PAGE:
figure 4

Proposed mechanism of 8-oxo-7,8-dihydro-2'-deoxyguanosine (8-oxodG, a well known DNA oxidative damage biomarker) metabolism in MCF-7 human breast cancer cells, where PNP stands for purine nucleoside phosphorylase, HGPRT for hypoxanthine-guanine phosphoribosyltransferase, RNA Pol for RNA polymerase, DNA Pol for DNA polymerase, RR for ribonucleotide reductase, and BER for base excision repair, respectively. MTH1 is a pyrophosphatase capable of cleaving the pyrophosphate either from 8-oxodGTP or 8-oxoGTP, thus preventing the accumulation of a potentially mutagenic species.

AMS was also used as a core technique to verify that 5'-methylthioinosine is an active nucleic acid precursor in Plasmodium falciparum which is unable to synthesize purine bases and relies on purine salvage and purine recycling to meet its purine needs [84]. To understand the purine pathways of malaria, they characterized the activities of adenosine deaminase and purine nucleoside phosphorylase from P. falciparum which have catalytic specificities that allow them to use methylthiopurines and therefore to function in both purine salvage and methylthiopurine recycling. By using AMS, they showed this pathway is active in P. falciparum cultured in human erythrocytes.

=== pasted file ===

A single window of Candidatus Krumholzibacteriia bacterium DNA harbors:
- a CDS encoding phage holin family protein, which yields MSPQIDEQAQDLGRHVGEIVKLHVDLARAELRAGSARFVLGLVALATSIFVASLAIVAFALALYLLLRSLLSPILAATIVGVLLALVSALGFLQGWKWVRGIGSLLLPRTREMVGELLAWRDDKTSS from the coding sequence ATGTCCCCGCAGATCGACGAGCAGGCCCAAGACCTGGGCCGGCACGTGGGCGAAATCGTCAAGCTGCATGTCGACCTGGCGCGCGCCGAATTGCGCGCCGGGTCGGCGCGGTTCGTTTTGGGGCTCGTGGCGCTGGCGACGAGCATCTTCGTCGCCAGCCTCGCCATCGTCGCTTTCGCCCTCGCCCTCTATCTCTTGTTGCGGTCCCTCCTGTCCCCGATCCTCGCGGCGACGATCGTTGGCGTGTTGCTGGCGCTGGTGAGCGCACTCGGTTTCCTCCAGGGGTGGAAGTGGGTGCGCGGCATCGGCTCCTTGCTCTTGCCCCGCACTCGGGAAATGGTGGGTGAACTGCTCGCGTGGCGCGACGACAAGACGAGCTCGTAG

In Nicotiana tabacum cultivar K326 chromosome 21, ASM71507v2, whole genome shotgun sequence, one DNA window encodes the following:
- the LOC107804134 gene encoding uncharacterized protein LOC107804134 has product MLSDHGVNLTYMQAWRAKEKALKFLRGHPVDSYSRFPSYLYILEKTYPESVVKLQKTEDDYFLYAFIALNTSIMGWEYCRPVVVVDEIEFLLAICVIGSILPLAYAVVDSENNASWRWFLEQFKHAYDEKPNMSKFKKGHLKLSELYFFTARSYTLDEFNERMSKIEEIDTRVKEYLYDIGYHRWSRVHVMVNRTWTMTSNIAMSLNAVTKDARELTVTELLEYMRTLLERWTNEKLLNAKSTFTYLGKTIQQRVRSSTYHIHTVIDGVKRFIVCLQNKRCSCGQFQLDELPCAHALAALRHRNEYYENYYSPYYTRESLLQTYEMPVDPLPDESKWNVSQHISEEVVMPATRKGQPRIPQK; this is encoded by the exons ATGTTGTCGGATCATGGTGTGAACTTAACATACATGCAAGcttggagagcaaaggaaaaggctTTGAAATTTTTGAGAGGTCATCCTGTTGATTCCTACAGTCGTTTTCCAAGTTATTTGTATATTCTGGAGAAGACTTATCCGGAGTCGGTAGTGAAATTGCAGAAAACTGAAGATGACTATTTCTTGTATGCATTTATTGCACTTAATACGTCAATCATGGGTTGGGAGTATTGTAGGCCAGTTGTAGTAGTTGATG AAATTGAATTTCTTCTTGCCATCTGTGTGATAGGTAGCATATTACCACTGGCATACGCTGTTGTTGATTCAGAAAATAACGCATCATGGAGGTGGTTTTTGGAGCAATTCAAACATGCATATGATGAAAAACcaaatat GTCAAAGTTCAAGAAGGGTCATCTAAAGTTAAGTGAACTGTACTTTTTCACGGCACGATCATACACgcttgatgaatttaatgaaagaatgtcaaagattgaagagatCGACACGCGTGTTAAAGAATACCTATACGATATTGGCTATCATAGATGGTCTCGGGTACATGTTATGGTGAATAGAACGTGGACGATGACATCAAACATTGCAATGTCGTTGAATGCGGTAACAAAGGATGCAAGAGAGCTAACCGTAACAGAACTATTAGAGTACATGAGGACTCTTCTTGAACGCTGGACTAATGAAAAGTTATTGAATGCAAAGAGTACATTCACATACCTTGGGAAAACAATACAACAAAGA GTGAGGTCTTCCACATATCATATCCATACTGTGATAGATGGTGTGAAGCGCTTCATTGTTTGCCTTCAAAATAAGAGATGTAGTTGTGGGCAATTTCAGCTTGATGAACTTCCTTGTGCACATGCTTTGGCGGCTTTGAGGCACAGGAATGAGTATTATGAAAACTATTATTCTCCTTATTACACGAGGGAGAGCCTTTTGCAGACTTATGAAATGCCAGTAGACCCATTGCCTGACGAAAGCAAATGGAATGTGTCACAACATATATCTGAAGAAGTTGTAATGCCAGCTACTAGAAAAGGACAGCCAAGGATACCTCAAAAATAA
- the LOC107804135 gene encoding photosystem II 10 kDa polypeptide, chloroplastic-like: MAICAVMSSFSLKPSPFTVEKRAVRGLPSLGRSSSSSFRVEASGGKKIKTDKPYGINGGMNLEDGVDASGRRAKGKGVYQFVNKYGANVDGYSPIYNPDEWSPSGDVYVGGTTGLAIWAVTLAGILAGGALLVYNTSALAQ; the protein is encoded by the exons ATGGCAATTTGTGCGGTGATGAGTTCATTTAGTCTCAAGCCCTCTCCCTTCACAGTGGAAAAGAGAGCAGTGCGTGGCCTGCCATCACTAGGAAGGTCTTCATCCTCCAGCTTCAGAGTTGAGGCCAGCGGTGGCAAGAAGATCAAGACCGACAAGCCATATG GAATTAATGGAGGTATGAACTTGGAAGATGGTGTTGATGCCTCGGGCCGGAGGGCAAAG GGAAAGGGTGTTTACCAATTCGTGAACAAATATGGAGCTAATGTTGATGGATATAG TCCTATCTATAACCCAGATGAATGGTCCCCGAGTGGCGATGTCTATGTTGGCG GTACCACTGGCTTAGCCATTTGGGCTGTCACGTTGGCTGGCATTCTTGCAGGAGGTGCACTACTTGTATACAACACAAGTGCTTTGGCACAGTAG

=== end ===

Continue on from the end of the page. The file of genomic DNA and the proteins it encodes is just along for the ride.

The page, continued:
Retrospective birth dating of cells in humans was achieved based on the AMS measurement, which is a generally applicable strategy that can be used to measure cell turnover in man under physiological and pathological conditions [85]. They took advantage of the fact that testing of nuclear weapons resulted in a dramatic global increase in the levels of the isotope 14C in the atmosphere, followed by an exponential decrease after 1963, as shown in Figure 3[8688], and they showed that the level of 14C in genomic DNA closely parallels atmospheric levels and can be used to establish the time point when the DNA was synthesized and cells were born. They also found that the strategy can be used to determine the age of cells in the cortex of the adult human brain leading to the conclusion that whereas nonneuronal cells are exchanged, occipital neurons are as old as the individual, supporting the view that postnatal neurogenesis does not take place in this region.